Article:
The 2015 Bulldog Challenge – Race Report

I was very excited to jump back into the 2015 race season with the Bulldog Challenge at the Citadel in Charleston, South Carolina.  In a nutshell, this 10K military-style race is like no other Obstacle course race out there.  It gives you a taste of what the Marine cadets go through as a “day in the life” of their training.  Another unique facet of this race is that it is a team event – 4 people take on the course together as a unit.  You don’t really see that anywhere else.

I arrived in SC with my three teammates (Paul, Kevin, and Dan) on the Thursday before the race.  The weather was a balmy 45 degrees (a heat wave by comparison to the -5 degree temps that we were suffering through in Illinois). Our plane was delayed by foul weather, so we were late in getting to our hotel…But not before having a wonderful dinner at a local steakhouse.

Raising a glass to what lies before us
Raising a glass to what lies before us

On Friday, the four of us headed to the beach for a 4 mile run to shake out the legs and do a little sight-seeing.  And, of course, to say we ran on the beach so we could brag to our friends back home that we did, in fact, have our toes in the sand.  😀  Dan, having lived in Charleston for a few years, served as our tour guide for the day, pointing out Fort Sumter and how the tug boats were used to pull freighters through the narrow inlets of the intercoastal waterway.  Naturally, on our way back from the run we decided to make things more fun by carrying a 50 pound log we found, as well as practicing dead man drags and buddy carries.  We also stopped to collect a few starfish that had washed up with the ebb of the tide.

Don't let our smiles fool you.  That water was about 45 degrees.
Don’t let our smiles fool you. That water was about 45 degrees.
One of the starfish we found.  I got yelled at for acting like a girl.  :)
One of the starfish we found. I got yelled at for acting like a girl. 🙂

 

From the beach, we grabbed a quick bite at a local wing restaurant (epic food AND I managed to stick to my diet while there), and then drove downtown to sight see and visit the open-air market for a bit. Dan explained to us that this market was called the Slave market in the pre-Civil War era – not because slaves were sold there, but because slaves would take their master’s goods to sell at the long stretch of pavillions centered in the city.  As we walked I felt like I had stepped into another place in time, seeing women weaving grass baskets before my eyes as horse-drawn carriages clopped along the cobblestone roads.  I picked up a few trinkets for myself and some family/friends and before we knew it, it was time to head to the Citadel to pick up our packets for the race.

The Citadel is beautiful – castle-style buildings surround a field about twice the size of a football stadium.  But within the beauty lies strength…we arrived to troops of cadets running to cadence songs, and others on the field practicing parts of the standard fitness tests.  Part of me wanted to jump in with them to see if I could keep up.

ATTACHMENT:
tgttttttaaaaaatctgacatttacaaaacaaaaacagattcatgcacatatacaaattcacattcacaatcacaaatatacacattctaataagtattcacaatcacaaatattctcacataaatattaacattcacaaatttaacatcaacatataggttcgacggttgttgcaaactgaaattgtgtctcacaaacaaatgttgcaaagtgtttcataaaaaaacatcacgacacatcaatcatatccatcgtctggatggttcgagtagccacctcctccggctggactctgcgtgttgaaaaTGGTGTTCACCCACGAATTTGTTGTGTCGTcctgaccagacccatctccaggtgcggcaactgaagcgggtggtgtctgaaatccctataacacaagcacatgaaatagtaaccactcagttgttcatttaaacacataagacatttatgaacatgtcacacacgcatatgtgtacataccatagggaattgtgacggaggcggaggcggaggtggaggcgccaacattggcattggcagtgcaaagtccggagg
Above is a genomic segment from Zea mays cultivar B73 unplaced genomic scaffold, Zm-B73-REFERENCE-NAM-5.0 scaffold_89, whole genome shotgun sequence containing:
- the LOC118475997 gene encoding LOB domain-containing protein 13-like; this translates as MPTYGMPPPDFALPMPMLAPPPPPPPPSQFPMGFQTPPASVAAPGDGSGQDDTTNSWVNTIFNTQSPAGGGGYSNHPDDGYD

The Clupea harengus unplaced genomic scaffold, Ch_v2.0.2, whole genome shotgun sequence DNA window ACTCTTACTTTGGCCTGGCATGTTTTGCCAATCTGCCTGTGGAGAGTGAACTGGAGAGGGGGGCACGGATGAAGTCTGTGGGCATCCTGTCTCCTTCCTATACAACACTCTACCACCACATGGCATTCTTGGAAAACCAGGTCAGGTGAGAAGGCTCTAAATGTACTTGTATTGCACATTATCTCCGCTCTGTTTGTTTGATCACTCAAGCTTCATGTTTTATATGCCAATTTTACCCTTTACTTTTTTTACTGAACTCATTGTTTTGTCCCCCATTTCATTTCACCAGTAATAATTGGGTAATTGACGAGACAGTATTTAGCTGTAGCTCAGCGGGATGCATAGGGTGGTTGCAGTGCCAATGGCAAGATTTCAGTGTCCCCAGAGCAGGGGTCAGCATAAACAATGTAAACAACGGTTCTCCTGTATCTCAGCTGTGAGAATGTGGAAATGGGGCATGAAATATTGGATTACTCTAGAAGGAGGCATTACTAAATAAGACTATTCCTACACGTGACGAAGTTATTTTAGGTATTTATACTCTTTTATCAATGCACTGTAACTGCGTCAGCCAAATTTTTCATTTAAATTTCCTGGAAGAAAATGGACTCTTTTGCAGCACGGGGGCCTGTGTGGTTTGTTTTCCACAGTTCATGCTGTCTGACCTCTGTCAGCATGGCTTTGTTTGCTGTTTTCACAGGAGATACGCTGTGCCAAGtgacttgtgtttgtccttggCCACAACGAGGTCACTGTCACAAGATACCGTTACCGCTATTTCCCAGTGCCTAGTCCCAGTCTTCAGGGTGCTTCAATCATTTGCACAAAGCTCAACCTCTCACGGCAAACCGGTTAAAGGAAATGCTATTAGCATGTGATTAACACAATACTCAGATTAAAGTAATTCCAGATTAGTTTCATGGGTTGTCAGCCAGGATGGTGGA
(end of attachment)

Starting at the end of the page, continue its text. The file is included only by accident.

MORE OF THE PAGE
Packet pickup was standard issue – we each got a nice red shirt proudly displaying the 19th Annual Bulldog Challenge across the front, along with a few goodies inside a sandbag casing.  Dan talked one of the guys into letting him take extra casings so he could use them at his place – score!  It was extra special to talk to some of the Marines that were running packet pickup.

Much love to our guys in uniform.
Much love to our guys in uniform.

Once we got our packets, we decided to head down to the obstacle course portion of the race for a dry run.  The course is the standard practice course that the students use here and include two sets of high bars that must be climbed over, several hurdles, an 8 foot wall, and a 25 foot rope climb.  The wall is a bit different than what most OCR folks are used to in that it’s also about 15 inches wide.  So, grabbing the top alone doesn’t suffice – you need to get your arms up and over the entire top of the wall to climb up, and that takes more work.

The boys, having fun on the course.
The boys, having fun on the course.

After we were satisfied with scouting out the course, we snapped a few pics of the surrounding campus before heading back to clean up at the hotel.

The Citadel from the field
The Citadel from the field
The Mascot in front of the football stadium
The Mascot in front of the football stadium
Corn Fed Spartans, ready to roll
Corn Fed Spartans, ready to roll

 

Dinner was at Red’s, a local bar and grill on the waterfront. We chowed on fresh-caught seafood and rehashed our plan of attack for the race, and simply enjoyed each other’s company.  Not letting time slip away from us too much, we were back at the hotel by 9:30 and ready for some sleep.

Up at 6 am, the four of us changed and grabbed some food to eat on the way to the race site. We arrived early enough to get a good parking spot, and headed into the hall where the race briefing was to be held. Staff Sergeant Ben Cohen was the race director for the event and spoke with us about the course and what to expect.

Not too many races have a well thought out power point presentation before  the race.